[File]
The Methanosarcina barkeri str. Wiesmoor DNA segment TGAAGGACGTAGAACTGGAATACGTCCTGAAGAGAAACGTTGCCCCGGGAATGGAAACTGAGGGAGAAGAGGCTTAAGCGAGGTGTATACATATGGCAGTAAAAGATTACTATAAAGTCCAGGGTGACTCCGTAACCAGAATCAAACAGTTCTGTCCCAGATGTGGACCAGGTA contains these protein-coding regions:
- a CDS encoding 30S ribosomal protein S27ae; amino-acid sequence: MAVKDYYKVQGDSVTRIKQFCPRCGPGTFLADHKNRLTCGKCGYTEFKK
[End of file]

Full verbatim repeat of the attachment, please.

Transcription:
The Methanosarcina barkeri str. Wiesmoor DNA segment TGAAGGACGTAGAACTGGAATACGTCCTGAAGAGAAACGTTGCCCCGGGAATGGAAACTGAGGGAGAAGAGGCTTAAGCGAGGTGTATACATATGGCAGTAAAAGATTACTATAAAGTCCAGGGTGACTCCGTAACCAGAATCAAACAGTTCTGTCCCAGATGTGGACCAGGTA contains these protein-coding regions:
- a CDS encoding 30S ribosomal protein S27ae; amino-acid sequence: MAVKDYYKVQGDSVTRIKQFCPRCGPGTFLADHKNRLTCGKCGYTEFKK